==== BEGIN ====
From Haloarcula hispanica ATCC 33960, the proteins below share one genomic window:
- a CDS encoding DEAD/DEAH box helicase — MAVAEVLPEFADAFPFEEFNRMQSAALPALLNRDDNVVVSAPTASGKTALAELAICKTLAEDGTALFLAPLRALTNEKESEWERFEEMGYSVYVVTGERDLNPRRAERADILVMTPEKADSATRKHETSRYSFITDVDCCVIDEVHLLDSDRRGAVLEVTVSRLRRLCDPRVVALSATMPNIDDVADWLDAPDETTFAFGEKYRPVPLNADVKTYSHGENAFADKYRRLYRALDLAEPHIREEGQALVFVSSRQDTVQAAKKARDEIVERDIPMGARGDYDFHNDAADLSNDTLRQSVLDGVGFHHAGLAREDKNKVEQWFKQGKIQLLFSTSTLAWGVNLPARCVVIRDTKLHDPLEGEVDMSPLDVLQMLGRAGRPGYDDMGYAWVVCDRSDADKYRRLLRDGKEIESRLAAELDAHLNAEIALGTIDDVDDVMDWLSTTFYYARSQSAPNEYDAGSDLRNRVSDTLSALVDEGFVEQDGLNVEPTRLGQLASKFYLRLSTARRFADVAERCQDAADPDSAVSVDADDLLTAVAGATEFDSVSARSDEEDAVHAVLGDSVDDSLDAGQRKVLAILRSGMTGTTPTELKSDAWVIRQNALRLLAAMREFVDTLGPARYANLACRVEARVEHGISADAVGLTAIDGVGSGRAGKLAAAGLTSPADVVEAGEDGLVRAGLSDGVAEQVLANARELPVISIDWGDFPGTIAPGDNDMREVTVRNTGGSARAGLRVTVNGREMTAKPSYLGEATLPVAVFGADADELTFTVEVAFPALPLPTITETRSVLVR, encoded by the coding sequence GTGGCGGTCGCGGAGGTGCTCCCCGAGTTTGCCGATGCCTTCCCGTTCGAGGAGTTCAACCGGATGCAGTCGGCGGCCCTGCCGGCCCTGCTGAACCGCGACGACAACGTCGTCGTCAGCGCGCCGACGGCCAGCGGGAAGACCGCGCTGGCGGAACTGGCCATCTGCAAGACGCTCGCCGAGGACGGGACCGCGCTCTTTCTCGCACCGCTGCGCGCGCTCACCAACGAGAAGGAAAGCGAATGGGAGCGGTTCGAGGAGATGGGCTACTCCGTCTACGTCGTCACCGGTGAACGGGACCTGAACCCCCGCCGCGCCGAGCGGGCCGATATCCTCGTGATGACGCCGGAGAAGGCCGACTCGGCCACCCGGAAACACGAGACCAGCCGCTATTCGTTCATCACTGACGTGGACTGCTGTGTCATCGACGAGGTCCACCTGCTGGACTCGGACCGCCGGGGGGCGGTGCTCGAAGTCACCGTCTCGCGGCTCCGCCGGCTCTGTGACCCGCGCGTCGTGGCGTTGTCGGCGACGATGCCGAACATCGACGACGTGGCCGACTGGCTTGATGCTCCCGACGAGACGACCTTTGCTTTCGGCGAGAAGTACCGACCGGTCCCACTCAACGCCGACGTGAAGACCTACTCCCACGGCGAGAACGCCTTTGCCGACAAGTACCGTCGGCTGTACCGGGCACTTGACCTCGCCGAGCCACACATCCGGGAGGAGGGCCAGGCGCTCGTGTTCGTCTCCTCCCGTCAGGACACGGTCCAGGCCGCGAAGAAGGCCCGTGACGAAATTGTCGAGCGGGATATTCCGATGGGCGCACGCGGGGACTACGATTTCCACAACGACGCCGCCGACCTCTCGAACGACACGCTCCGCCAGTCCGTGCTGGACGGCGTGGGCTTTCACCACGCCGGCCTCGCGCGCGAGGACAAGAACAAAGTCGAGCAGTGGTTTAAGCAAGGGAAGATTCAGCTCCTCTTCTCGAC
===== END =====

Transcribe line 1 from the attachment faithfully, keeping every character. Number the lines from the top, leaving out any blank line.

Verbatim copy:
From Haloarcula hispanica ATCC 33960, the proteins below share one genomic window: